Submarine Groundwater Discharge in North Monterey Bay— The Fuel Sustaining the Algal Incubator

Start/End: May, 2012 to April, 2015

Northern Monterey Bay is subject to recurrent diatom and dinoflagellate blooms. Theories as to why these blooms occur in Northern Monterey Bay include the creation of retention zones within the inner shelf, which accumulate nutrients and phytoplankton, and pumping of nutrient-rich deep water from Monterey Canyon onto the inner shelf. The scientists of this project propose that submarine groundwater discharge is a yet unidentified source of nutrients to Monterey Bay that may contribute to sustaining the phytoplankton in the coastal area. Preliminary results indicate that submarine groundwater discharge is continuous throughout the year, adding nutrients into Northern Monterey Bay, and mixing models of nutrients and radium isotopes show the greatest influence of submarine groundwater discharge on the bay is in the nearshore, with nutrient- rich deep water influencing areas of the continental shelf further from shore. An incubation experiment with Monterey Bay seawater and phytoplankton populations showed additions of local groundwater elicited a positive growth response from diatoms, further strengthening the theory that submarine groundwater discharge plays a role in phytoplankton ecology of Northern Monterey Bay.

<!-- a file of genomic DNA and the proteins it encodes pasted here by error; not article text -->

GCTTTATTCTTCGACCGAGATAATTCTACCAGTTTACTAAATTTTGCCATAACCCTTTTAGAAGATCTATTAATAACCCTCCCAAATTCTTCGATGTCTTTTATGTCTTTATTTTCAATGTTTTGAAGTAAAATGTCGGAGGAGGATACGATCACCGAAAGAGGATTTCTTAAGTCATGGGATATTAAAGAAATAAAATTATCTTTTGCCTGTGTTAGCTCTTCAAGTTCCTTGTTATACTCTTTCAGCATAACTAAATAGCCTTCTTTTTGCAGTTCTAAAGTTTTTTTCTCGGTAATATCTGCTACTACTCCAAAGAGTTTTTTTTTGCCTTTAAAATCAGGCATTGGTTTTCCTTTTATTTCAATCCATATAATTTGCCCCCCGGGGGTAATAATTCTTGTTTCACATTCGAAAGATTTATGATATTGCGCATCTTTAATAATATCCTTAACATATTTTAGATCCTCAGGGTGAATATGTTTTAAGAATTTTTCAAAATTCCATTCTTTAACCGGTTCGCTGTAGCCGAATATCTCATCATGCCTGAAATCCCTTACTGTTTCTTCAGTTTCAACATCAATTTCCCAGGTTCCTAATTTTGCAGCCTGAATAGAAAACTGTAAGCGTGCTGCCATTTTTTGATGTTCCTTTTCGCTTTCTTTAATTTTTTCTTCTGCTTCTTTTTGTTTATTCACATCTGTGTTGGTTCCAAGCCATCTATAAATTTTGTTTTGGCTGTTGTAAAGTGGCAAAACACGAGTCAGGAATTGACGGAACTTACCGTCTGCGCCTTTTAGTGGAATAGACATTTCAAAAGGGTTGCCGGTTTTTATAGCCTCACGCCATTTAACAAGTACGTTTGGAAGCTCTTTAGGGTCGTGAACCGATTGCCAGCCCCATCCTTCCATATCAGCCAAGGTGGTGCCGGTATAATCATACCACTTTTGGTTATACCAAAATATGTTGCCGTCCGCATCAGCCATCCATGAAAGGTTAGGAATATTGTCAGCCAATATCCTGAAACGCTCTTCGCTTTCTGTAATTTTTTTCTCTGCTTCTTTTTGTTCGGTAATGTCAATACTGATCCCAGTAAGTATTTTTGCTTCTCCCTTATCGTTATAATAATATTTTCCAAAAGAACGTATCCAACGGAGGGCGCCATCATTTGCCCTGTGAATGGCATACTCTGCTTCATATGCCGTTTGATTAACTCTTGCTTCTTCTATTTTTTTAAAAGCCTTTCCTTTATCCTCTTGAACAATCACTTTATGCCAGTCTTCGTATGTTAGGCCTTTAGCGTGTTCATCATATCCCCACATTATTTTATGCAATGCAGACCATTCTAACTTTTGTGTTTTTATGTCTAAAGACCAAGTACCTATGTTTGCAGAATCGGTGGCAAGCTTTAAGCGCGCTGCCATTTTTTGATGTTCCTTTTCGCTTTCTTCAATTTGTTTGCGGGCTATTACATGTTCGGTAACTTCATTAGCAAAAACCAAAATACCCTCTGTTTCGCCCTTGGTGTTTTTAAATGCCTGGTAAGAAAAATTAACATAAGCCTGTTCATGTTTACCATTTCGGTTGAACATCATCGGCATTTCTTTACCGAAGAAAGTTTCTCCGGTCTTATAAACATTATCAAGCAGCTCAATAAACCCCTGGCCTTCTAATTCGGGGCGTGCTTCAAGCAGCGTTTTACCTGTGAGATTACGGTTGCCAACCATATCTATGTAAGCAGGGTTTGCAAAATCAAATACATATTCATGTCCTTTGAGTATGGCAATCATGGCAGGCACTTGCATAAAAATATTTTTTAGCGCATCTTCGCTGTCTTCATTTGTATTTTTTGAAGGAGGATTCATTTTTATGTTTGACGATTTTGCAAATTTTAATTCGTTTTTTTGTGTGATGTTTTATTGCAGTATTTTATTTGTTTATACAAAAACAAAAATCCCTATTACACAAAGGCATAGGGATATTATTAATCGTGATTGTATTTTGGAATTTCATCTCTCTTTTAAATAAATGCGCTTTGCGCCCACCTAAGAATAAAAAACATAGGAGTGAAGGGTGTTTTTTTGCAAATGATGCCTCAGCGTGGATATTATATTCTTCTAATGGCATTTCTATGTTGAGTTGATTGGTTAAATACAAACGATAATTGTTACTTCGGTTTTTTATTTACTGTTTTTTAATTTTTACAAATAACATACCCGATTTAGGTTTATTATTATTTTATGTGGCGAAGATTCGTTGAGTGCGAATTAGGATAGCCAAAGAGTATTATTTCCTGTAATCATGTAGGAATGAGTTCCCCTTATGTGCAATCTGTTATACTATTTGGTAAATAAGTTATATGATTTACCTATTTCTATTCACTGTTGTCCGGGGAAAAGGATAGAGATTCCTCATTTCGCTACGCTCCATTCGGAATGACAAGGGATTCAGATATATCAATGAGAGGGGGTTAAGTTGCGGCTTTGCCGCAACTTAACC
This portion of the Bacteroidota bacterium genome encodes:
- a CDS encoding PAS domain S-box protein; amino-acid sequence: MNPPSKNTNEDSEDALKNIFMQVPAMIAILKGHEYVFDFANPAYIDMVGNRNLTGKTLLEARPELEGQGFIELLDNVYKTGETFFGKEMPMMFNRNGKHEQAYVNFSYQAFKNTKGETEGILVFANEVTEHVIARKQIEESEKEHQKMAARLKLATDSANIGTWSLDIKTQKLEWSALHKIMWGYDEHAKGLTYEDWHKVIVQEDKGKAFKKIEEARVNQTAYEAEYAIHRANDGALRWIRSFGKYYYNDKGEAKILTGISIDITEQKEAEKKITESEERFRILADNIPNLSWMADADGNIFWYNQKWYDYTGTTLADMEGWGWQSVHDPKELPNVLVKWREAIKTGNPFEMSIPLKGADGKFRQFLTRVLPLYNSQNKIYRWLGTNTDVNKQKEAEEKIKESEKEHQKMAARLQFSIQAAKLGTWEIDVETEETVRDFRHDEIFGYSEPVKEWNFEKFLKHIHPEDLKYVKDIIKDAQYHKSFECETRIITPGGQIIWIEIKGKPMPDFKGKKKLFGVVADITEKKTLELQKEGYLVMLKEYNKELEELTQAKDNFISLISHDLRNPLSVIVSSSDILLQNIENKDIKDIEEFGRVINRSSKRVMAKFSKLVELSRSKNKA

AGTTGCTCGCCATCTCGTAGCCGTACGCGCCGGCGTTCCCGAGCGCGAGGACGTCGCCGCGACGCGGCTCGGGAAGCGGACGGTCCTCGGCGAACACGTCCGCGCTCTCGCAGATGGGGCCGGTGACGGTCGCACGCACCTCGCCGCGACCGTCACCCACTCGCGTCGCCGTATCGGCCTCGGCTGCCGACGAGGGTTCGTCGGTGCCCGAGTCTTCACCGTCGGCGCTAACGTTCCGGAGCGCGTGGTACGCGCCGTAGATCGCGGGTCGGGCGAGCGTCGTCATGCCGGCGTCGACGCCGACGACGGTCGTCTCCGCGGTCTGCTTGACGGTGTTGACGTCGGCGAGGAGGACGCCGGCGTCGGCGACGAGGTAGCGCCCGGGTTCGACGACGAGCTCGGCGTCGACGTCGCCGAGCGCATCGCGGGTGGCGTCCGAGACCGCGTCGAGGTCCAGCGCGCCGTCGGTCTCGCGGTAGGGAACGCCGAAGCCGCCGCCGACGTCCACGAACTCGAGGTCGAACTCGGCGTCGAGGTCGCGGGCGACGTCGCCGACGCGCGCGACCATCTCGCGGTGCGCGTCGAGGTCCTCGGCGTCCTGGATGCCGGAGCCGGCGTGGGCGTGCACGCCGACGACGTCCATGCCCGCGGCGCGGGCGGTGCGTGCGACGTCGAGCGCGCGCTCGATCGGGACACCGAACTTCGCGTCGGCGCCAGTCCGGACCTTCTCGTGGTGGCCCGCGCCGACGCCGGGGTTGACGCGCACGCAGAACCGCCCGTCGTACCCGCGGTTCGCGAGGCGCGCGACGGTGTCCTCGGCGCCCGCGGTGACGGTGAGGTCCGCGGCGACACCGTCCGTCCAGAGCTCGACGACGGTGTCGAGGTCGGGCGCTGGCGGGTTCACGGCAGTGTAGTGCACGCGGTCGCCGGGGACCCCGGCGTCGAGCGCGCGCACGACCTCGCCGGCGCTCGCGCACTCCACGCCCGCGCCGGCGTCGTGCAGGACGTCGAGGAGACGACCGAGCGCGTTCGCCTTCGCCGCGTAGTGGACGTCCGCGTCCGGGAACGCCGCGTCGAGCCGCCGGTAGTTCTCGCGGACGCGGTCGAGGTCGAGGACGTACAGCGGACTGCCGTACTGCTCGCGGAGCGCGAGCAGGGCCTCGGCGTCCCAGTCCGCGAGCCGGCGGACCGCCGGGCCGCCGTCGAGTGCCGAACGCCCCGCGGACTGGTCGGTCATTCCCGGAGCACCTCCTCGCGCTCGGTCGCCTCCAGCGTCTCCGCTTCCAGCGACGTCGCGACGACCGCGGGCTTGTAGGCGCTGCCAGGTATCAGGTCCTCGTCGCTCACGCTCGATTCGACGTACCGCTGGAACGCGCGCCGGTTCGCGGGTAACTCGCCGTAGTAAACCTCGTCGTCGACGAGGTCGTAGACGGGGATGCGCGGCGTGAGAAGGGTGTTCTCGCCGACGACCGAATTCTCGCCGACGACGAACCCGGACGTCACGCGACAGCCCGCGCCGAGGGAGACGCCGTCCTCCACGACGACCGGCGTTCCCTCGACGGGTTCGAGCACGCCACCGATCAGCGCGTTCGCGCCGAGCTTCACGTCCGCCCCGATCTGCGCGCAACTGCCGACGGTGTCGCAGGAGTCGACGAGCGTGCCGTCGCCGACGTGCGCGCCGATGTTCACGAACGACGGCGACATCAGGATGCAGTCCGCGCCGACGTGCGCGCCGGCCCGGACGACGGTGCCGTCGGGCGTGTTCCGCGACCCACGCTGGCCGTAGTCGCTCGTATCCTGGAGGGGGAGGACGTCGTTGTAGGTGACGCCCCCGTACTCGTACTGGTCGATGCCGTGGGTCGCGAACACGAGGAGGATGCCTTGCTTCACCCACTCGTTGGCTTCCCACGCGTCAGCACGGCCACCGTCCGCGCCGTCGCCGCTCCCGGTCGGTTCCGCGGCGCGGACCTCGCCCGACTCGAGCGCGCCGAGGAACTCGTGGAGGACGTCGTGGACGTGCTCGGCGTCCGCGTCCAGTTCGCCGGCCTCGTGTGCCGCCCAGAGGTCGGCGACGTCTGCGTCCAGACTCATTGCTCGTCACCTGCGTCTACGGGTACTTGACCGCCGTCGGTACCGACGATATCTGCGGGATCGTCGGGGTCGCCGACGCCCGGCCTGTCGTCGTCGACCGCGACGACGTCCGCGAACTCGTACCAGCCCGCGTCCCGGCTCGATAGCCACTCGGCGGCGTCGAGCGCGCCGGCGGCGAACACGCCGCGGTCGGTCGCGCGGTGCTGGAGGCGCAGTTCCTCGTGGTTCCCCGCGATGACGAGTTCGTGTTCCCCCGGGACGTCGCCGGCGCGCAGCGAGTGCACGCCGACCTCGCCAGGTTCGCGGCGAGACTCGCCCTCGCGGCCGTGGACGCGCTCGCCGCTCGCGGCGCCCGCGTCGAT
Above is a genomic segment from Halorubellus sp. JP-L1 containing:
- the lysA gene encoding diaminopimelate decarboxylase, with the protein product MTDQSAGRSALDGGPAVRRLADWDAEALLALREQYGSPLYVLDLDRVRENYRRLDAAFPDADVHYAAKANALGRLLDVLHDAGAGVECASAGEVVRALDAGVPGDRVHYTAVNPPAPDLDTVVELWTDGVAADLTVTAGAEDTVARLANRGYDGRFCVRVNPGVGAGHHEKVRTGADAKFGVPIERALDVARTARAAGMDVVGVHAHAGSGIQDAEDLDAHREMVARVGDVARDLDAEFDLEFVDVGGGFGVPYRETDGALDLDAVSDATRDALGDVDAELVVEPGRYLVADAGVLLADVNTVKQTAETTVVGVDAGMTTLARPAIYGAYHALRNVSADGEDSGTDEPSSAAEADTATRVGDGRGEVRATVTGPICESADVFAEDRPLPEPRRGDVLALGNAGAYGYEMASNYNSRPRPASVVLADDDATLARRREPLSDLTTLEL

• Principal Investigators

    University of California, Santa Cruz (UCSC)

Co-principal Investigators